Areas of Strength
The Department’s faculty are all committed to broadly educating both undergraduates and graduate students. In addition, the Department has developed three areas of specialization: Legal and Political Philosophy, Neurophilosophy, and Kant and Post-Kantian German Philosophy. We feel that our offerings in these three areas are some of the best to be found anywhere in the world.
The Jean Beer Blumenfeld Center for Ethics facilitates work in legal and political philosophy. This endowed Center is housed within the Department, but includes individuals from across the University. Among its many activities, the Center hosts conferences whose papers are published in leading journals in ethics, political philosophy, and legal theory.
The Department designates an outstanding incoming graduate student who wishes to work in this area as the Jean Beer Blumenfeld Scholar in Legal and Political Philosophy.
There is a distinctive Neurophilosophy track available in the Department's M.A. program. Examples of M.A. theses topics of students on this track include cognitive biases of moral intuitions, psychological work on concepts, core affect theory of emotions, and the philosophical implications of recent experimental evidence in neuroeconomics.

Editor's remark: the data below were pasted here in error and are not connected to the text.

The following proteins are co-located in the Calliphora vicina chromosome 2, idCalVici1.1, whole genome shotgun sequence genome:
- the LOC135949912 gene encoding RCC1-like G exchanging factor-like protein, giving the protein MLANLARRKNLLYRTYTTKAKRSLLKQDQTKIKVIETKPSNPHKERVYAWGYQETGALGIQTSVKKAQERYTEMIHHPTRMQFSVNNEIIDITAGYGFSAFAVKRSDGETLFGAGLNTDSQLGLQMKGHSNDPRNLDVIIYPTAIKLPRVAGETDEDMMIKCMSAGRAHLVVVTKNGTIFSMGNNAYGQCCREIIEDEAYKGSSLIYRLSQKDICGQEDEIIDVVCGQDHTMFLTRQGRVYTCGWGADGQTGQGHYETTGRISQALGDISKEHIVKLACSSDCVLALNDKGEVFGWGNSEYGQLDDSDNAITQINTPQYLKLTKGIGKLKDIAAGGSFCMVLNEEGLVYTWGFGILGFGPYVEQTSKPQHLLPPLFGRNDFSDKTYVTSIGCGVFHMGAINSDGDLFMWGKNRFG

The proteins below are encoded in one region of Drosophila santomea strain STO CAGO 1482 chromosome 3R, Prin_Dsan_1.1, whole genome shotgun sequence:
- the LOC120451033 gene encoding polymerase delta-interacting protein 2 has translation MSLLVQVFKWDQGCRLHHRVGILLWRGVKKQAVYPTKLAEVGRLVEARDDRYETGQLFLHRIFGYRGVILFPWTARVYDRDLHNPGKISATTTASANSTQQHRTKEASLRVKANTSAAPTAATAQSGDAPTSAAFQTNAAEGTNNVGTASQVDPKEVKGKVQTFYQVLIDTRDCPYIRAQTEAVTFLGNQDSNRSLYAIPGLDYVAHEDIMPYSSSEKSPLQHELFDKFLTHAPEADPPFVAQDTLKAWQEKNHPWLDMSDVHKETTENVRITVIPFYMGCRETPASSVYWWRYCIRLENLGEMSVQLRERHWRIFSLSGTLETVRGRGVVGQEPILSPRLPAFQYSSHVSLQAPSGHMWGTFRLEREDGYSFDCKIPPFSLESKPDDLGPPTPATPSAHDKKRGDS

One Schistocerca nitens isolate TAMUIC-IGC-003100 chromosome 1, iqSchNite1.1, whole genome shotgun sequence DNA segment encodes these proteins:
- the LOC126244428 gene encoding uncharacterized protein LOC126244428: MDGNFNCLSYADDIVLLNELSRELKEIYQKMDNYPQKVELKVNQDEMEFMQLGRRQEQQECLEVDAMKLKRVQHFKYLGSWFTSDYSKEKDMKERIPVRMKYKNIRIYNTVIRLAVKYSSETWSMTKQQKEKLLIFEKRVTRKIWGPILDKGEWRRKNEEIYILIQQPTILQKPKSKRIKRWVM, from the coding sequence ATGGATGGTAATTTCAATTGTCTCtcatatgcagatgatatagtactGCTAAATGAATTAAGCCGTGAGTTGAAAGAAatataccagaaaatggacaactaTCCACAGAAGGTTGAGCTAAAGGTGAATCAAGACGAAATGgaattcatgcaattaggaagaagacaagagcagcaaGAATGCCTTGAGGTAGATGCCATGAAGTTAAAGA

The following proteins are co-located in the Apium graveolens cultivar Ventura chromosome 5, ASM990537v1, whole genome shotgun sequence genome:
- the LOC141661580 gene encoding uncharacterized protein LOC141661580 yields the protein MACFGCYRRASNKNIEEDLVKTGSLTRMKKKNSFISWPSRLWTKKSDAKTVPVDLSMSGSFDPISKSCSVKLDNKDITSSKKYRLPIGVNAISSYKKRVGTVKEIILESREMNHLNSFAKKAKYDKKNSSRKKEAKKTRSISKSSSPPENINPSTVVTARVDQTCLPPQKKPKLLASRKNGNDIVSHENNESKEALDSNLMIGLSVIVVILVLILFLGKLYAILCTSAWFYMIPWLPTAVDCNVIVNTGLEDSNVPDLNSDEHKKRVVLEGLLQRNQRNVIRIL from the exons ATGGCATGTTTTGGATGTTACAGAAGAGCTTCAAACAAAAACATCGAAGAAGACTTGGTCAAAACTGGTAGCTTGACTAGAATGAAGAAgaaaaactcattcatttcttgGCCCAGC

The Department offers Neurophilosophy Graduate Fellowships to graduate students.
The Journal of Nietzsche Studies is edited by Dr. Berry and hosted by the Department.
MA theses in this area include work on the function of the Antinomies, Nietzsche’s perspectivism, and Heidegger’s interpretation of the Transcendental Deduction.
The Department designates an outstanding incoming graduate student who wishes to work in this area as a Graduate Scholar in Kant and post-Kantian German Philosophy.
Under the direction of Eric Wilson and Christie Hartley, the Department has also had graduate students write theses on the moral psychology and ethics of Kant's predecessors, Hume and Adam Smith.